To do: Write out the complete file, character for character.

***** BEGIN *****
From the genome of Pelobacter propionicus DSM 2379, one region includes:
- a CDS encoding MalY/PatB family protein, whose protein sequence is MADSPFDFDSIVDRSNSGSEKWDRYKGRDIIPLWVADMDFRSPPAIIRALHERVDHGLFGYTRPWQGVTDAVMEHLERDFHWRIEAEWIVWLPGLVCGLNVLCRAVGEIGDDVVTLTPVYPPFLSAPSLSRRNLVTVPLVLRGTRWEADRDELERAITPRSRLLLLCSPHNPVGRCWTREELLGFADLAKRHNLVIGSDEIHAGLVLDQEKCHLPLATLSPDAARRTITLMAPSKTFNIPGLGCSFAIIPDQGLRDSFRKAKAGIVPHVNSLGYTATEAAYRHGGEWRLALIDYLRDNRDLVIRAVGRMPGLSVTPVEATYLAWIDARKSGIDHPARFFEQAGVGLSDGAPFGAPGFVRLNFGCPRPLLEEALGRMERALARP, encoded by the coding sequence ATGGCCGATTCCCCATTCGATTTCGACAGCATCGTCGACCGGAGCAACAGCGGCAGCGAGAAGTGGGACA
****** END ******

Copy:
From the genome of Pelobacter propionicus DSM 2379, one region includes:
- a CDS encoding MalY/PatB family protein, whose protein sequence is MADSPFDFDSIVDRSNSGSEKWDRYKGRDIIPLWVADMDFRSPPAIIRALHERVDHGLFGYTRPWQGVTDAVMEHLERDFHWRIEAEWIVWLPGLVCGLNVLCRAVGEIGDDVVTLTPVYPPFLSAPSLSRRNLVTVPLVLRGTRWEADRDELERAITPRSRLLLLCSPHNPVGRCWTREELLGFADLAKRHNLVIGSDEIHAGLVLDQEKCHLPLATLSPDAARRTITLMAPSKTFNIPGLGCSFAIIPDQGLRDSFRKAKAGIVPHVNSLGYTATEAAYRHGGEWRLALIDYLRDNRDLVIRAVGRMPGLSVTPVEATYLAWIDARKSGIDHPARFFEQAGVGLSDGAPFGAPGFVRLNFGCPRPLLEEALGRMERALARP, encoded by the coding sequence ATGGCCGATTCCCCATTCGATTTCGACAGCATCGTCGACCGGAGCAACAGCGGCAGCGAGAAGTGGGACA